LINGUIST List 4.262

Fri 09 Apr 1993

Qs: Interlingua, discourse & video, negator, transfer

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Directory

  1. , deficiencies of the interlingual approach to machine translation
  2. Kate Finn, Discourse Analysis of VideoTeleconferencing, CSCW,...
  3. RichardHudson50, A rude negator
  4. "Kate Ksiazek", Lexical transfer

Message 1: deficiencies of the interlingual approach to machine translation

Date: Thu, 8 Apr 1993 15:09 EDT deficiencies of the interlingual approach to machine translation
From: <CLINGUVAX.bitnet>
Subject: deficiencies of the interlingual approach to machine translation

Hello everybody,
I am writing to request whether you know any literature on the posted
translation. I will summarize the responses.
Any pointers or suggestions would be highly appreciated.
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Message 2: Discourse Analysis of VideoTeleconferencing, CSCW,...

Date: Thu, 08 Apr 93 12:53:15 -0Discourse Analysis of VideoTeleconferencing, CSCW,...
From: Kate Finn <finnerg.sri.com>
Subject: Discourse Analysis of VideoTeleconferencing, CSCW,...

Hello,

I'm trying to find out what, if any, work has been done in the area
of analyzing on-line dialogues, in environments such as computer-
supported collaborative work (CSCW) or videoteleconferencing.
For comparison purposes, analysis of face-to-face collaborative meetings
or design sessions would also be very helpful.

The sorts of data I'm interested in would include utterance type and
length, pauses between speakers, number and type of interruptions or
collisions, etc.

If anyone has worked in these areas or knows of someone else's work,
could you please send me the references?

Thanks in advance,
 Kate Finn
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Message 3: A rude negator

Date: Fri, 09 Apr 93 11:37:47 +0A rude negator
From: RichardHudson50 <uclyrahucl.ac.uk>
Subject: A rude negator


I've just spotted a new English negator: BOLLOCKS. This has been around
for a long time as in "Bollocks!" meaning `That's rubbish!", but it's
just been used, twice in half an hour, by my 15-year old daughter in
"Bollocks he did", meaning `That's rubbish - he didn't', with no
intonation break. Further interrogation revealed that she distinguished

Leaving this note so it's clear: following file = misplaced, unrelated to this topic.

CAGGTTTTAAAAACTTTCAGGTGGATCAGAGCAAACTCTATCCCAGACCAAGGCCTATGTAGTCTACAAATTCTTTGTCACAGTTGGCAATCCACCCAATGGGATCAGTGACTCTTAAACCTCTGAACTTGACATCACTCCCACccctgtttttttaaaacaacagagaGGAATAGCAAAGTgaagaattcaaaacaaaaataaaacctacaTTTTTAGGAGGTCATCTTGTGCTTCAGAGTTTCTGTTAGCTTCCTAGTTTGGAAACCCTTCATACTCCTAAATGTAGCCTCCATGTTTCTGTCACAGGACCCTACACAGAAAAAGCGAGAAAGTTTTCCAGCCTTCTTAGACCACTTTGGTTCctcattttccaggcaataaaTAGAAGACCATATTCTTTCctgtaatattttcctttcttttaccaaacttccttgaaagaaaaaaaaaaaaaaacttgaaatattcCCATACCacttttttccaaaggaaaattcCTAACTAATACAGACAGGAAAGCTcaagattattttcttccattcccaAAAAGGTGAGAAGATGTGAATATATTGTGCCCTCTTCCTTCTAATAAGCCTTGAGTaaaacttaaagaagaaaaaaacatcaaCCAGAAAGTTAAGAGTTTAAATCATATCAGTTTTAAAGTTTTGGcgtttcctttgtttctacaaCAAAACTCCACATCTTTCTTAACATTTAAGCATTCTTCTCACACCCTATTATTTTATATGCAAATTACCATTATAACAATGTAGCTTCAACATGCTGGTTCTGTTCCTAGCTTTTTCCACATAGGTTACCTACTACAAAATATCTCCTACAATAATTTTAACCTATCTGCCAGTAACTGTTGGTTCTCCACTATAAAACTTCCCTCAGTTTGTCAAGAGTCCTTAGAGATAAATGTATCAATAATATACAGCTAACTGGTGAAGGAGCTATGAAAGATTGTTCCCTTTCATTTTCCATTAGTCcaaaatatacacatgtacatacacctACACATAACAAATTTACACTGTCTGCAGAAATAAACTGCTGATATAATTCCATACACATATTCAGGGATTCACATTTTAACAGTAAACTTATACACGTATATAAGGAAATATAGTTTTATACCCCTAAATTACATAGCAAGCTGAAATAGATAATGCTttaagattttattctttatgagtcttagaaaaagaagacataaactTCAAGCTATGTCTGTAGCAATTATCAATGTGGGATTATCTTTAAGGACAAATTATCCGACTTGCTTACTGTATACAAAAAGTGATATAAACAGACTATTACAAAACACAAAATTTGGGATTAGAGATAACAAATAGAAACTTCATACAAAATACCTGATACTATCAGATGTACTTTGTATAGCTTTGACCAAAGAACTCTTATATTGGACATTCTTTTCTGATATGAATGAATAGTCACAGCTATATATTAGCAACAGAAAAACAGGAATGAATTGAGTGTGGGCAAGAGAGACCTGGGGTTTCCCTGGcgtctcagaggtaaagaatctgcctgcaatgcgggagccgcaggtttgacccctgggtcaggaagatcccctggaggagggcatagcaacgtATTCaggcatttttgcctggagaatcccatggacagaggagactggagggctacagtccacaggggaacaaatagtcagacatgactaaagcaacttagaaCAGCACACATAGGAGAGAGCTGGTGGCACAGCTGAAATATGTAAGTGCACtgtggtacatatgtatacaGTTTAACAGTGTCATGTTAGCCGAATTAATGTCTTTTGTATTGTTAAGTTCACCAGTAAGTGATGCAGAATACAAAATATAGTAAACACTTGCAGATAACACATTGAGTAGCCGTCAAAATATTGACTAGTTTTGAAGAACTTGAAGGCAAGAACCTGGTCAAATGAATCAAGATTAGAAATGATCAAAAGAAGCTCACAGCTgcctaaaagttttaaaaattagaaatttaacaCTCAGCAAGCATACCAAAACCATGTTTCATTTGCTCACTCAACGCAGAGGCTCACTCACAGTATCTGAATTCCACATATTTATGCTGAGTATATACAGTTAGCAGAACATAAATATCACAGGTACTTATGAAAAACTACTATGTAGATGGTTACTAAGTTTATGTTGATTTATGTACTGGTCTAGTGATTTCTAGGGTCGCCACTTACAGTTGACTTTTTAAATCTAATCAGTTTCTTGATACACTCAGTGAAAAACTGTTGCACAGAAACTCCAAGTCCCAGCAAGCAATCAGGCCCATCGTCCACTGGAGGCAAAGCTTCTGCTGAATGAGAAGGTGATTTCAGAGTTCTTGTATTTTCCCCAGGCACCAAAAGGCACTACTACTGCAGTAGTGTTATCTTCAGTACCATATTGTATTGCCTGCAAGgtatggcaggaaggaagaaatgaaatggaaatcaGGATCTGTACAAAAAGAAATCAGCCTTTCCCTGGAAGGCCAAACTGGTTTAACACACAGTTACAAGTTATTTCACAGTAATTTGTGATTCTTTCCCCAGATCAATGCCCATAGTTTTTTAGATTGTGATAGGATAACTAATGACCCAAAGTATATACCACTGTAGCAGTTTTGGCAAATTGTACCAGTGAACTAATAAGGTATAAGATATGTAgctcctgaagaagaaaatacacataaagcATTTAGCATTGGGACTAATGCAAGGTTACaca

it clearly from "Bollocks, he did", meaning `That's rubbish - he did'.

Has anyone else heard this? Is the same possible with any other expression
of disagreement (e.g. NONSENSE)? For me at least, "Nonsense he did" is quite
impossible, with no intonation boundary and meaning `He didn't'.

Will it last?

Dick Hudson
Dept of Phonetics and Linguistics,
University College London,
Gower Street,
London WC1E 6BT
(071) 387 7050 ext 3152
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Message 4: Lexical transfer

Date: Fri, 9 Apr 1993 09:56:29 -Lexical transfer
From: "Kate Ksiazek" <kksiazekcs.indiana.edu>
Subject: Lexical transfer

I am experimenting with implementing lexical transfer for the purpose
of machine translation and would be very interested in the following:

- examples, in which the difficulties of one to many translation (one
word in source language corresponds to several in the target language)
can be resolved on the basis of the style of the text (style: eg.
formal, informal, technical, etc.) For example: German Magen can be
translated into English as stomach or belly depending on the
informality of the context, the French word domicile can be translated
both as home or domicile.

- I am also interested in examples where a verb phrase or noun phrase
in the source language translates into one word in the target
language. For example: commit suicide in English se suicider in French

I would be very grateful for any examples of the above.
_______________________________________
Kate Ksiazek kksiazekcs.indiana.edu
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